Science Geek Jane: …To power the our share of the entire world without fossils or nuclear? Hey that’s only two times the amount of our defense budget. Think about it.

Dave, Dan and Solar Fred: At the very least, get yourself a quote for solar on your home. We’re willing to bet the farm you won’t be looking at an estimate higher than 16% of GDP! You may be surprised at how good an investment solar panels are for your home.

How much can you save with a solar roof in ?

Profit from your roof space: find local deals on solar in , eliminate your power bill, and join the solar revolution.

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Solyndra in perspective

Right wingers are quick to point fingers at solar company Solyndra and their owners for waste after the government awarded them a multi-million dollar grant last year. Now, the company is bankrupt, a result of poor decision-making at the firm and a greedy few at the top.

No matter what industry you talk about, there are bound to be some bad apples out there. Hell, psychopathology runs rampant in a sizable portion of fortune 500 companies. Only a matter of time before you see some ill consequences of poor management in the solar industry.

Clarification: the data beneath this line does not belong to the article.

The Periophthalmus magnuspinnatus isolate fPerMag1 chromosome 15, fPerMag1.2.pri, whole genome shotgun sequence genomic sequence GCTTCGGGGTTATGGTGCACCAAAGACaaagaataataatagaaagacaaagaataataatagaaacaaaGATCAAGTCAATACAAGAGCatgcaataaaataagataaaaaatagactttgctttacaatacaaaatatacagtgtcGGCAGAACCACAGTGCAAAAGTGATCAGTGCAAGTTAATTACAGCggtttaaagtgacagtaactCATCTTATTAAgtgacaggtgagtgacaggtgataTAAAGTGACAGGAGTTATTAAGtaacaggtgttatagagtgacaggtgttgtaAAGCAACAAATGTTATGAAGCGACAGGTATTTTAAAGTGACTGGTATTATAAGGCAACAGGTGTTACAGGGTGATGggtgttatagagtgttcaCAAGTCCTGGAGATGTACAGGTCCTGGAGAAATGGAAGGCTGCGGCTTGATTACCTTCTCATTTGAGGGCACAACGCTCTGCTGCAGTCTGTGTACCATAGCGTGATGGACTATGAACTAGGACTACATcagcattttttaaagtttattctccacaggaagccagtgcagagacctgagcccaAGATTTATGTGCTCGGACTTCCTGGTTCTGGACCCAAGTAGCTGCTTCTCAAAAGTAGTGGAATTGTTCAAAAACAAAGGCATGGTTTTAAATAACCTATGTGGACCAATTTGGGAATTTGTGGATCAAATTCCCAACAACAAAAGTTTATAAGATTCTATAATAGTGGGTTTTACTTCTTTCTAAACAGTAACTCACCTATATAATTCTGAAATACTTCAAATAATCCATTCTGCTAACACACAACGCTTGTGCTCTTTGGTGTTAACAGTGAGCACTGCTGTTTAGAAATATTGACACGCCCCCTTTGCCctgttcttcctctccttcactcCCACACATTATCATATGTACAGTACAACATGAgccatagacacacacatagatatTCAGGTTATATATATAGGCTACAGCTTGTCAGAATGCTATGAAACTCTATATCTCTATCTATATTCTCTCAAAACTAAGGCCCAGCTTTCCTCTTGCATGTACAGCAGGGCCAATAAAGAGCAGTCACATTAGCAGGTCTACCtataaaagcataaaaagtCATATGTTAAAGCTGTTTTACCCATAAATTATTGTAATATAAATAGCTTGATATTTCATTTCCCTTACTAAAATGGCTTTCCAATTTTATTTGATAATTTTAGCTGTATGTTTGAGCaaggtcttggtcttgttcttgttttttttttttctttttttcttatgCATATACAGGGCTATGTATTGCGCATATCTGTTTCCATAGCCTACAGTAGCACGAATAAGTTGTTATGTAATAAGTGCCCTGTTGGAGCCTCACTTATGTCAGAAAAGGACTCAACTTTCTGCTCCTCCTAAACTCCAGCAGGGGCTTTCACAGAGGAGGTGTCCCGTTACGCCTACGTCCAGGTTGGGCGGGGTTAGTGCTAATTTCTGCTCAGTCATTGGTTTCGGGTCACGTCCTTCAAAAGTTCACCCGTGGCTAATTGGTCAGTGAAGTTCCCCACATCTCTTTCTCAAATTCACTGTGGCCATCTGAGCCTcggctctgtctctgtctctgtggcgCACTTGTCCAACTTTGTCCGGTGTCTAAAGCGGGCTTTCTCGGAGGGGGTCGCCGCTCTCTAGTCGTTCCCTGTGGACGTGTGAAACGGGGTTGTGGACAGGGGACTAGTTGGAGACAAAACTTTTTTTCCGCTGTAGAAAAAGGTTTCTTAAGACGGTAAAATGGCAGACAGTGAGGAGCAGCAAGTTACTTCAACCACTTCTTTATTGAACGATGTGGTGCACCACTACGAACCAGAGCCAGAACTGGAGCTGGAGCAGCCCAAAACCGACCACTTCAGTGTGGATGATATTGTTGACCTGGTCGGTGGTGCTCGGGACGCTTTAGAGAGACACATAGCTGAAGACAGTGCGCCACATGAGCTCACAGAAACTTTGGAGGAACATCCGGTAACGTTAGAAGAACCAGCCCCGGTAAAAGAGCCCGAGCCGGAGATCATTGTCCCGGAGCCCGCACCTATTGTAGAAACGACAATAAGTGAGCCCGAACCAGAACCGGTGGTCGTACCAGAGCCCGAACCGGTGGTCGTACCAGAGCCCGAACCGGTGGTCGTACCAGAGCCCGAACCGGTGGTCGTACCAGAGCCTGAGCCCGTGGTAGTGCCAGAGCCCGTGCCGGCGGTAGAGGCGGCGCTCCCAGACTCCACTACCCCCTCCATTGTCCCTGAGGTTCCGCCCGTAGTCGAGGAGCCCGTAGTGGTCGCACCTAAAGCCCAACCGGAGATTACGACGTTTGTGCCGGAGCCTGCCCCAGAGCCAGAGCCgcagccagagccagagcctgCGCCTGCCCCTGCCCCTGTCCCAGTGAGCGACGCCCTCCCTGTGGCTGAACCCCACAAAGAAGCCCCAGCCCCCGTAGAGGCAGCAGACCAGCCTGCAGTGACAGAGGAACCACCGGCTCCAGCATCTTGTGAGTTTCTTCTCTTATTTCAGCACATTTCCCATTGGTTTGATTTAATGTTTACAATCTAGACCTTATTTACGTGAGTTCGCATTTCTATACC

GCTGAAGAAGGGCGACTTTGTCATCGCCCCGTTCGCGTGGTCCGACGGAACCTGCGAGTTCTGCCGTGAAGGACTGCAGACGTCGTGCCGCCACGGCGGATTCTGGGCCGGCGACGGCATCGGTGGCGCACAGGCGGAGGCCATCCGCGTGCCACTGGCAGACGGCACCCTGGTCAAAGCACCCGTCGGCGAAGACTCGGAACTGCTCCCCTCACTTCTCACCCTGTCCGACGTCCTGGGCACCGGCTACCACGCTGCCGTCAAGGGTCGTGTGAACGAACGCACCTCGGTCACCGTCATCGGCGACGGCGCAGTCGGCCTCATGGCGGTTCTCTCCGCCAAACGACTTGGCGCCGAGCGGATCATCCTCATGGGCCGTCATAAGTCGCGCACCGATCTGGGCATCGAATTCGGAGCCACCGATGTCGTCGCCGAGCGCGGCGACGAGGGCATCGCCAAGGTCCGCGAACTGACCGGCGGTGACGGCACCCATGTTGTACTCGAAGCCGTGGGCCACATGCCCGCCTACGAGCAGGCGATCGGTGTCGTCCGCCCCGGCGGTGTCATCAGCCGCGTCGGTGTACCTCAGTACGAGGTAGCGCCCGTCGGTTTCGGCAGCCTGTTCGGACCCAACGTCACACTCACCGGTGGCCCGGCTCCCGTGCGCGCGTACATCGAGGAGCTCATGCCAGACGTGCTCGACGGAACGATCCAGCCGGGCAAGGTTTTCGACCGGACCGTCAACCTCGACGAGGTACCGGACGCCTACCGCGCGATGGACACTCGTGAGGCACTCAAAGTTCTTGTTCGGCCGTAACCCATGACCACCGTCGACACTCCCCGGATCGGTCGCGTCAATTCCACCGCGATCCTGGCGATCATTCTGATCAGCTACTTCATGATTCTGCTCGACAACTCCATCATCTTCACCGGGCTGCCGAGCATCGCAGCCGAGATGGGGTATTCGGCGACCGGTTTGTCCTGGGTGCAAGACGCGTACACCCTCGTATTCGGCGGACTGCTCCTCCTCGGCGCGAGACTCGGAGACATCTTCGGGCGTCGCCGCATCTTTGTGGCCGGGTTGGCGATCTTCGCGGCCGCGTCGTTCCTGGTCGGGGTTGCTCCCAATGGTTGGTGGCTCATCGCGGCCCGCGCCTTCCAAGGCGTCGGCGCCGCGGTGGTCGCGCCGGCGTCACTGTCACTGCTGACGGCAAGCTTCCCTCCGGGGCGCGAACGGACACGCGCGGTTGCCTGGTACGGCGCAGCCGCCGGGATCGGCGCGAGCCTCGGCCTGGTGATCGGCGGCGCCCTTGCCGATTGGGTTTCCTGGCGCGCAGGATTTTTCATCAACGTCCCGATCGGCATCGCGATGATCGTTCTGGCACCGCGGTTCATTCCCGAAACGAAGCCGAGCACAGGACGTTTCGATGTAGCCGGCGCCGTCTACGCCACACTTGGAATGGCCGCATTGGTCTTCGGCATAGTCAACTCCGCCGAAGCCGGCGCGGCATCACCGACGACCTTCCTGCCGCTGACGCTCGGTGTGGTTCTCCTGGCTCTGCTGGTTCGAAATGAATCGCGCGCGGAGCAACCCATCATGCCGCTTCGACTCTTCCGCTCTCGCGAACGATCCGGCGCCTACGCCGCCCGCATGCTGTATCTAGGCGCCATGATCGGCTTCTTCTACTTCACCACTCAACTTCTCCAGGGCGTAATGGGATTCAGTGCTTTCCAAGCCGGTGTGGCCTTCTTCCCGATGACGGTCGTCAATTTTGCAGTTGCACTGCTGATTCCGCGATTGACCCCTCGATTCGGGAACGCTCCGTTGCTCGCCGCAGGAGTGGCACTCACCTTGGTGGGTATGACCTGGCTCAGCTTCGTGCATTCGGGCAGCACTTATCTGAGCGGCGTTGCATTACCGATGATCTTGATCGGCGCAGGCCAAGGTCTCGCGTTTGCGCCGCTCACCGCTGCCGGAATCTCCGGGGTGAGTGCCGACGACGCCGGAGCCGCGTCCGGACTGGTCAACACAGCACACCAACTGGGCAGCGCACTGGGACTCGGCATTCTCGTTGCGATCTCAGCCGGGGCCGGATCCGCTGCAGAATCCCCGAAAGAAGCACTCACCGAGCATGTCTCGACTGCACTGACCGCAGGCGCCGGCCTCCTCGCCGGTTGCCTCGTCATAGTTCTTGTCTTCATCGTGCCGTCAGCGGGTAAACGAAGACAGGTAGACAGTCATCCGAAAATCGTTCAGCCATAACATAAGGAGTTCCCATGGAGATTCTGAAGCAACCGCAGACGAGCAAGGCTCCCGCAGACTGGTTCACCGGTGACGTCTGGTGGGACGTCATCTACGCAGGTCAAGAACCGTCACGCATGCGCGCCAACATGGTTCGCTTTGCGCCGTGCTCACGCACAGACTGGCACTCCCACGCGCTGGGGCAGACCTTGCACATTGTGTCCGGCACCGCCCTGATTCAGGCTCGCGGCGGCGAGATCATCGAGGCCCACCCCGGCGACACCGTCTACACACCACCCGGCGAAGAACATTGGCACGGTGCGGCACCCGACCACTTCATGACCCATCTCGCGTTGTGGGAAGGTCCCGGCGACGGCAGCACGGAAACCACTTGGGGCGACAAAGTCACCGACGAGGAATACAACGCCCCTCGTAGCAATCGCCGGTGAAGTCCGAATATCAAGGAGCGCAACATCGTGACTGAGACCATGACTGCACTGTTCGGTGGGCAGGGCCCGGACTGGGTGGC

Dave and his crew at 1bog have released another infographic to put the matter in a little better perspective. Yes, the font is a little small, click it to enlarge!

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U.S. government energy subsidies by type of electricity produced

I made this chart this afternoon after being frustrated arguing with some coal wonks about how subsidies for renewables are a waste of taxpayer money.

These people are certainly entitled to their own opinions, but not their own facts. As you can see, coal, natural gas, and nuclear power receive multiple times the amount of government cheese as other renewables. These figures are straight from the U.S. Energy Information Association.

Please share and enjoy.

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How much is your roof worth in with solar panels?